Issue 150

Newsletter – Issue 150, October 2004

Visit to Dreva Hill Fort and Settlements

We visited this remarkable site on Saturday, 28th August. Although the sky was overcast, we got very little rain and spent a pleasant and energetic day out. Dreva is on a rocky knoll in a very hilly area and its two ramparts stand out in a dramatic fashion against the surrounding hills and glens. A patch of upright stones to the southwest represents a chevaux de frise designed to break up any cavalry charge on the fort. There are also two large unenclosed settlements close to the fort lying to the northeast and the northwest. They consist of subrectangular enclosures, connecting pathways, cultivation terraces and hut circles up to 15m in diameter, some of which are scooped into the hillside. Further to the northeast and across a road are the walls of a small enclosed settlement. Nearby are the stone foundations of a particularly large hut circle. Another interesting feature is a patch of small cairns that possibly is the result of field clearance.
The visit was particularly illuminating in that it provided a contrast between the formidable defences of a small hill fort from the middle of the first millennium BC with the much more extensive settlements from pre-Roman and Roman times.

Proposed visit to the Cleaven Dyke

The Cleaven Dyke is a particularly enigmatic Neolithic monument. It is a linear earthwork about two miles long. The earthwork itself is up to three metres high and ten metres wide, and there is a berm and ditch on either side. Its purpose remains a mystery but the most popular view is that it is a mystical pathway for religious initiates who experienced the spiritual power of monuments and significant natural features as they walked along its length.
The longest section is on the west side of the A93 between Perth and Blairgowrie just over a mile north of where the A93 crosses the River Isla at the Beech Hedge. We shall be meeting there at 13.30 on Saturday, 16th October at a point on the road about three quarters of the way through a wood where there is a five bar gate on the west side of the road. If anyone is late, walk down south from the gate along a forest path and this should take you to the large earthwork to the west.

Dig at Dalmeny

As expected, unfortunately this dig is not going to happen this year. Initial information from the Factor was that the crop of barley would be harvested early giving a number of weeks before ploughing and resowing. The crop was however wheat, which is harvested later, and the window of opportunity shrank making the dig unviable. A subsequent telephone conversation with the Farm Manager confirmed that the crop cycle is such that we will have to wait until mid-2006.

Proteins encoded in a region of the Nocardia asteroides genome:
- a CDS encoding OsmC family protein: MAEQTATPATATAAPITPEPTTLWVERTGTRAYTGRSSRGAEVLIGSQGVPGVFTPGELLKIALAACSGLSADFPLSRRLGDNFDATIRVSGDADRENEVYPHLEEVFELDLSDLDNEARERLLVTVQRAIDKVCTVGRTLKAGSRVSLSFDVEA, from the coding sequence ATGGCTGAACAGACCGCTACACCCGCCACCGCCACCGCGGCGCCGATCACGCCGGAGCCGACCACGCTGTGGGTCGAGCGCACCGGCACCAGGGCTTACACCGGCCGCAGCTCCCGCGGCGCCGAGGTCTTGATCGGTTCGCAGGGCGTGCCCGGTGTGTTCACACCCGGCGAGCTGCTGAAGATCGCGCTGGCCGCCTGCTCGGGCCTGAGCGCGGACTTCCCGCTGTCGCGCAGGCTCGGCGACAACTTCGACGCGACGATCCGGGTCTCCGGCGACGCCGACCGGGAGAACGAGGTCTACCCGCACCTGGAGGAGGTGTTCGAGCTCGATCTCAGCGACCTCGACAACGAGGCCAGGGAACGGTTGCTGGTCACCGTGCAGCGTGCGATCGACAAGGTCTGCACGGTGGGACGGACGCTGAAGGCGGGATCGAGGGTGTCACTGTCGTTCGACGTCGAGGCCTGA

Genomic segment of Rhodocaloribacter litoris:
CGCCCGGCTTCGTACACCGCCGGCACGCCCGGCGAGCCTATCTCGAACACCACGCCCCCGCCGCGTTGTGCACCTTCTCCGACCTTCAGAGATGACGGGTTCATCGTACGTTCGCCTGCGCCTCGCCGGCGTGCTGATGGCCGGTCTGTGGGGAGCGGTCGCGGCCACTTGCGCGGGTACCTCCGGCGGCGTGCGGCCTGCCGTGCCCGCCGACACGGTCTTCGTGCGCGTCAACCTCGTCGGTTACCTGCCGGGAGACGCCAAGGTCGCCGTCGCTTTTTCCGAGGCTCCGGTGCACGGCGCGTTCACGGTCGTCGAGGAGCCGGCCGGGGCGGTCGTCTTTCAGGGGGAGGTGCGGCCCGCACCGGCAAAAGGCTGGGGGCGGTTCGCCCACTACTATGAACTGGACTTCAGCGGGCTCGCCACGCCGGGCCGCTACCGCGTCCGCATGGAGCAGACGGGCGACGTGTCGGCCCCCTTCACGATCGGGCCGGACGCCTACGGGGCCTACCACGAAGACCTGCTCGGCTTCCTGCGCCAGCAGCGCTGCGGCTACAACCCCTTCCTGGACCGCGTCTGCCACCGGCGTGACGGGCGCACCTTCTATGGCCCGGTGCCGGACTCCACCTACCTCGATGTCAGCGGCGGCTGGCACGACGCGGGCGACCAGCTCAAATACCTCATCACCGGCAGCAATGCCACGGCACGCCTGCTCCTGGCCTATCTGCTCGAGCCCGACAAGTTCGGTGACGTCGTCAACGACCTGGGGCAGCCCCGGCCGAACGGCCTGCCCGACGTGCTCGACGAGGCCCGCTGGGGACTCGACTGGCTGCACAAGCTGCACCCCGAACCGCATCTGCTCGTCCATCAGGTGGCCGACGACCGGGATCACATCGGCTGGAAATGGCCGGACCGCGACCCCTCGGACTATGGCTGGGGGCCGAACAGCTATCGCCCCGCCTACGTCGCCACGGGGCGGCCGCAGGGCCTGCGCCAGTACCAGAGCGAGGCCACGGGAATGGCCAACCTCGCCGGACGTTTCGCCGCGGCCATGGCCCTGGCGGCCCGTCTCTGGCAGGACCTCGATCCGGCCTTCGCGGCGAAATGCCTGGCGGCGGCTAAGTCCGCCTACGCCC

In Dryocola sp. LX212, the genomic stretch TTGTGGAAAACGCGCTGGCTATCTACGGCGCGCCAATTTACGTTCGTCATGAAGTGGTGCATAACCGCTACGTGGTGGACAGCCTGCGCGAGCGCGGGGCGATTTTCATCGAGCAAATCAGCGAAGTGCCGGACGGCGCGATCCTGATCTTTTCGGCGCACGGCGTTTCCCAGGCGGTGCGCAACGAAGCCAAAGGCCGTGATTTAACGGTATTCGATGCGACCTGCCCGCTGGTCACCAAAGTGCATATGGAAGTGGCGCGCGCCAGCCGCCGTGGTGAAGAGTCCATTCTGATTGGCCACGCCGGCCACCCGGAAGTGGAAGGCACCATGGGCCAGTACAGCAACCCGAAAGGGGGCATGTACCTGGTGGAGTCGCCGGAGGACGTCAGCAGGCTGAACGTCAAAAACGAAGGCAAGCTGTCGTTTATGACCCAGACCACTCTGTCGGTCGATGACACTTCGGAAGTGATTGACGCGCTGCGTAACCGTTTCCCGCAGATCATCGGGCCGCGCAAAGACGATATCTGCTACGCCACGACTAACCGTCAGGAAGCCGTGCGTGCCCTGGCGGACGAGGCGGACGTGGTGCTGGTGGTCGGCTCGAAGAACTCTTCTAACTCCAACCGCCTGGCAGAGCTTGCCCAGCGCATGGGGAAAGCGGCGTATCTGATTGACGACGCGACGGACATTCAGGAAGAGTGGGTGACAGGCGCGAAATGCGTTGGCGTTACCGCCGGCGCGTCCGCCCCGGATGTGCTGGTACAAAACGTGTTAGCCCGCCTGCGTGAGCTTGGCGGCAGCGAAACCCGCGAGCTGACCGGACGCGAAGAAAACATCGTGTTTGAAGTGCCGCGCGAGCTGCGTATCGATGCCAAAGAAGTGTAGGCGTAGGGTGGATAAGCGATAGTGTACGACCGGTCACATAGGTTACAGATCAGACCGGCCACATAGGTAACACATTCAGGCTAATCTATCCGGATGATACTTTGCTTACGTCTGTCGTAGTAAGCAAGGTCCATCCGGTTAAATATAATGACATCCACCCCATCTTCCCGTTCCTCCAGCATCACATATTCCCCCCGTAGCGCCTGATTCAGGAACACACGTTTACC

Ground Resistance Survey in Dalmeny Village

The survey started as arranged and advertised over the weekend 18th/19th September as our contribution to Scottish Archaeology Month. It was publicised by the Council for Scottish Archaeology. We will be writing up and publishing a report at the end of the survey as required by the Historic Scotland sponsorship.
The weekend saw 18 members (to whom many thanks) on site conducting the first part of the survey on the northwest corner grass verge in parallel with informing some 35 visitors of what was being done. Some visitors stayed for a while and, under guidance, recorded a row of readings for us while others were content to know that we were ‘doing the same as Time Team’.
The ground resistance printout shows mainly low resistance at the eastern end with lines, at about 10m intervals, that could represent the edges of plots. Towards the Wester Dalmeny farmhouse end there are a number of high resistance areas with one that could link to a building partially excavated by CFA Archaeology in 2002 at the time the steading was developed.
More sessions are required to survey the area to the south of the road junction and also that on the northeast – the corner from which the church stands well back.

Survey in the Borders

The time spent on the ground resistance surveys at Corstorphine and Dalmeny has meant that no date has yet been arranged to do the survey at Eddleston. We will get there but possibly not this year. Trevor Cowie will be giving us a talk on the Eddleston Project in November.

Survey at Cramond

Dr Bruce Hobbs of the University of Edinburgh Geology and Geophysics Department telephoned on the first day of term to say that the linear array ground resistance measurements could start on 6th October as a student project. The intention is to use the linear array to help to clarify some parts of the area survey that are proving difficult to interpret. The combination of the two printouts should show us the depth of the high resistances in the area survey and show what is archaeology and what geology.

Ground Resistance Survey at Corstorphine

The semicircular grassed area to the south of the church was surveyed on 22nd and 29th August. The 1894 25 inch to the mile O.S. map gives a very different picture of this part of Corstorphine. Kirkstyle Cottages faced west down the High Street, ‘Irish Corner’ was on the south side and the Beadle’s house was on the curve round to Kirk Loan.
The ground resistance printout shows high resistance that aligns with some of these buildings but much appears to have been lost due to road widening, probably at the time of the demolition of everything on the site. Of more interest are signs in the printout of footings of a building shown on the 1777 and 1756 plans that could relate back to that used by one of the prebendary ministers appointed by Sir Adam Forrester. The dating for this would be around 1400. A ‘hospital’ was built on the site prior to 1538 – later referred to as ‘Alms House’ and considered ruinous by the Kirk Session in 1679. It was apparently not until 1810 that the site was sold on lease and the foundation used to build a house.